If only my CSAM could be ‘untagged’ on the internet like a not so perfect picture on social media. Images of my abuse are circulating the internet. Images that were taken without my permission and posted online invading my privacy and safety.
European Legal Battle:
The imminent threat to children
Technology that can help protect children from online exploitation will be illegal to use on messaging platforms in the European Union (EU) unless a temporary derogation is passed. Without this temporary law there will be enormous consequences for survivors whose child sexual abuse has been recorded and shared online, and children, not just in the EU but around the world, will be left unprotected.
What is the issue
On December 21, 2020, it will become illegal for messaging platforms operating within the EU to use automated proactive tools, such as Microsoft PhotoDNA, to try to identify known images or videos of child sexual abuse, detect grooming behaviour targeting children, or use artificial intelligence to proactively detect images or videos that likely contain child sexual abuse so the content can be reviewed and removed by moderators.
The European Commission has put forward a temporary derogation that ensures the continued use of existing detection tools until 2025. However, the lack of agreement and concerns over privacy and data protection in the European Parliament’s Civil Liberties, Justice & Home Affairs (LIBE) Committee may delay the decision until next year.
What is at risk
From our work with survivors of child sexual abuse material, the continued availability and distribution of this horrific content means their trauma is never truly over, and this knowledge colours every aspect of their lives. These detection tools have enabled the identification and subsequent removal of millions of child sexual abuse image and videos from the internet — breaking the cycle of abuse.
The proliferation of child sexual abuse material online is a global epidemic, and if companies are not able to legally operate these tools on messaging platforms in the EU, there is also a risk that they will cease to use them elsewhere.
Why do I, a victim, not have any rights to protect myself? Why can’t my abusive material be automatically detected on messaging platforms? I’d like someone to explain or to admit accountability why they feel it’s okay for me to be victimized over and over again because they can’t, or won’t, use tools that will remove the capturing of my abuse. The technology is out there, use it — or explain why you can’t.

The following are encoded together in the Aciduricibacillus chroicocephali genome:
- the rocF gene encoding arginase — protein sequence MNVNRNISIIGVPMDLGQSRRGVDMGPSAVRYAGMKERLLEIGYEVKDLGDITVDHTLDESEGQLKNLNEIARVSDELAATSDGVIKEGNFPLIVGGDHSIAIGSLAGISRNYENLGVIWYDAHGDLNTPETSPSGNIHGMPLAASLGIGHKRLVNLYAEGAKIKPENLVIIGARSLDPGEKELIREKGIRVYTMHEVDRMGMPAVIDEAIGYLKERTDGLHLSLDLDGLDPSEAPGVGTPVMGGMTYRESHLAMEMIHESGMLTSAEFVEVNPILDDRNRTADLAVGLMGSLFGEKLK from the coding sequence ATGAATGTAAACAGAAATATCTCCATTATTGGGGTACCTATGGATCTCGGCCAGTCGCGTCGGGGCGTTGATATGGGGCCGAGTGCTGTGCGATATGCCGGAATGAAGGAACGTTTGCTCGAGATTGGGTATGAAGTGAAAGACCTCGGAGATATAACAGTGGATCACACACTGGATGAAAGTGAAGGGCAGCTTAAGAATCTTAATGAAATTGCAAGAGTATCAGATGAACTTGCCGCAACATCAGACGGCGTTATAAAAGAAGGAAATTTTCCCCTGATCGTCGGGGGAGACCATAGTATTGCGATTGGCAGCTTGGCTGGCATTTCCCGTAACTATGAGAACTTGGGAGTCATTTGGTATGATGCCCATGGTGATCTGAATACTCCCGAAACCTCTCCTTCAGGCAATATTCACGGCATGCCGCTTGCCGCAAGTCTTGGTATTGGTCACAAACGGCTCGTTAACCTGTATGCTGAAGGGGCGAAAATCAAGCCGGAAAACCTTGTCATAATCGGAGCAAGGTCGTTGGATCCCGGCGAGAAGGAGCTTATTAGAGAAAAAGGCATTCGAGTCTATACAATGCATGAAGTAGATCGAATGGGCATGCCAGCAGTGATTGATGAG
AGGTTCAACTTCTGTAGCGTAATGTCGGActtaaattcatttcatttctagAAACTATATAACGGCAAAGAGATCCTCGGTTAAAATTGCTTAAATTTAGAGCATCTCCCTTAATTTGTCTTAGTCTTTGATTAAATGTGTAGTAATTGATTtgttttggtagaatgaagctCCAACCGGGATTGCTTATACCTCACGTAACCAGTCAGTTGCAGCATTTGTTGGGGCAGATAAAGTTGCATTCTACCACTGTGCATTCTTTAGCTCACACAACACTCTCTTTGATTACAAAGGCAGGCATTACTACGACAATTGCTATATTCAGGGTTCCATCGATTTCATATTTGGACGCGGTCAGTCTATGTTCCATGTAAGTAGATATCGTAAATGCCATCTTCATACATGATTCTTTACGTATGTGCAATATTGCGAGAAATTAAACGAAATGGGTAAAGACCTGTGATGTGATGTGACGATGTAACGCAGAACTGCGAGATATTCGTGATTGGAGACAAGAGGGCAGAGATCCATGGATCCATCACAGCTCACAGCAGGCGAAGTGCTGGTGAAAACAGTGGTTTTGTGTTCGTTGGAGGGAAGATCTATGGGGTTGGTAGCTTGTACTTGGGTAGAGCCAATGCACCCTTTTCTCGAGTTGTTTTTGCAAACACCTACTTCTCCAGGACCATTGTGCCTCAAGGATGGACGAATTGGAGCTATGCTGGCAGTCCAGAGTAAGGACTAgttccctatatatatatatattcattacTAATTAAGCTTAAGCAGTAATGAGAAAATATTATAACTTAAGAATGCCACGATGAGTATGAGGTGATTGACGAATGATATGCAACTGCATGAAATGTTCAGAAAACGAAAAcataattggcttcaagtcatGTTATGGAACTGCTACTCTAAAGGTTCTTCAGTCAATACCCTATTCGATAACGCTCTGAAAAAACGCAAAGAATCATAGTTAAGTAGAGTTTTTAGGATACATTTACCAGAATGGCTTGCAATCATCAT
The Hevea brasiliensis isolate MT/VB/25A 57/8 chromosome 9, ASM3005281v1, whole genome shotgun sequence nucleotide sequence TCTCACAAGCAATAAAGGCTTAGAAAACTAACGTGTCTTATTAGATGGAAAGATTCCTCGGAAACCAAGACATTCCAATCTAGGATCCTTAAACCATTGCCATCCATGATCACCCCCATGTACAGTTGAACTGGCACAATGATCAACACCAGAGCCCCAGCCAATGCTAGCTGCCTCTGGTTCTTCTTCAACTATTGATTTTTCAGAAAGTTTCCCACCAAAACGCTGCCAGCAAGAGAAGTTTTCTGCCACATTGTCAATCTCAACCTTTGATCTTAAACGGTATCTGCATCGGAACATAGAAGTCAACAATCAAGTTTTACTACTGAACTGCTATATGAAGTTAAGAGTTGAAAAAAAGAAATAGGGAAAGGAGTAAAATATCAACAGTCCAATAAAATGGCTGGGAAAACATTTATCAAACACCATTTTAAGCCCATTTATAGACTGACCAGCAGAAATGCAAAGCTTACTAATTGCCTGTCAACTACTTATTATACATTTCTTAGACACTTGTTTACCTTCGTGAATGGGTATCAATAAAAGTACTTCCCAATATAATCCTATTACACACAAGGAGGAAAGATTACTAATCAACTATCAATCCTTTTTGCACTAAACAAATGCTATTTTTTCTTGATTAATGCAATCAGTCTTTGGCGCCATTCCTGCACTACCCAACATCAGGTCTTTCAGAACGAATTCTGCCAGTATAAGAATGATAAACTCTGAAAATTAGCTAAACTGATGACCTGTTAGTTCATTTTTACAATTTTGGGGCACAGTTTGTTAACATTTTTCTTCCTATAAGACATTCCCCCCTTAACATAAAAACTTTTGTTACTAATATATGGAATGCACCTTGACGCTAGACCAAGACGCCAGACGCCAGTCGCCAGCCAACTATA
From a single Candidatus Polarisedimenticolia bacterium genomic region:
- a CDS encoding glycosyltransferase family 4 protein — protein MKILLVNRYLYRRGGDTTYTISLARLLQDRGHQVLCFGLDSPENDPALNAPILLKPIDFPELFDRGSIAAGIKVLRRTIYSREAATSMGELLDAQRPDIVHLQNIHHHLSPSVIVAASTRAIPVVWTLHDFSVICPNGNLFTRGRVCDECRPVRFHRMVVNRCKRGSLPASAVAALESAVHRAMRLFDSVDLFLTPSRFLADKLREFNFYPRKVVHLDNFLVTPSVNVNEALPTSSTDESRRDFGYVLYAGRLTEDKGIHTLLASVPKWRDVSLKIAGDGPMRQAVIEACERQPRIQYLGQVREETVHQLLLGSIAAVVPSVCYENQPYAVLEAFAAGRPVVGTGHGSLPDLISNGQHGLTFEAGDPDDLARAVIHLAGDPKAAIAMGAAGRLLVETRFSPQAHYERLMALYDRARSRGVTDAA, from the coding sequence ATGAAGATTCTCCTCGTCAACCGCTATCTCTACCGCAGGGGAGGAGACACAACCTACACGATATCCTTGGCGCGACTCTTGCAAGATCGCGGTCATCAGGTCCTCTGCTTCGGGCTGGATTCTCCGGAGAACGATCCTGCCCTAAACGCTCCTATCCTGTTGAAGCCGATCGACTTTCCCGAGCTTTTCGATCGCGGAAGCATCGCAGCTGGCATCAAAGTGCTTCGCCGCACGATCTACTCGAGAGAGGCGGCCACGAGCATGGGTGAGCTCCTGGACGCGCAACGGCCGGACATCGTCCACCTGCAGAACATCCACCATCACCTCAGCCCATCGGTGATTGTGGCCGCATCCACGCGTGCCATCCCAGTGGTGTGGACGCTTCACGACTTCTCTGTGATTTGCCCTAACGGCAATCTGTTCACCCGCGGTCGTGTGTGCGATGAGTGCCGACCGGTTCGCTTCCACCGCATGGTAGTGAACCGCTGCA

C3P is asking every Member of the European Parliament, including the members of the LIBE Committee, to heed the call and take action now. However, it is equally as important the public holds their Members of Parliament accountable.
The following documents underscore why a temporary derogation is urgently needed, and are available to share with those who are in a position to make change:
Read John Carr’s, Secretary of the Children’s Charities’ Coalition on Internet Safety, brief about what needs to be done to improve the digital environment for children.
It is your job to protect the citizens of your countries. I urge you to uphold the rights of children to live a life of happiness, without abuse, and without their abuse being spread over the internet. We have the knowledge and expertise to work together to make this happen, we cannot let our fears of privacy erosion put our children at risk.
Child sexual abuse material is a global issue, and C3P is proud to stand alongside international allies who support the EU derogation and advocate for the rights and protection of children to come first:
The tools used to scan platforms for CSAM give us survivors such profound hope that one day we may be out of the spotlight. Without these tools we will never know closure because the abuse just never ends. I am a huge advocate for rights and privacy online, but urge you not to protect the rights and privacy of offenders over the rights and privacy of their victims. Please do not diminish what little light we have on the horizon.
Learn more about how C3P supports survivors of child sexual abuse material through specialized resources, advocacy, and research.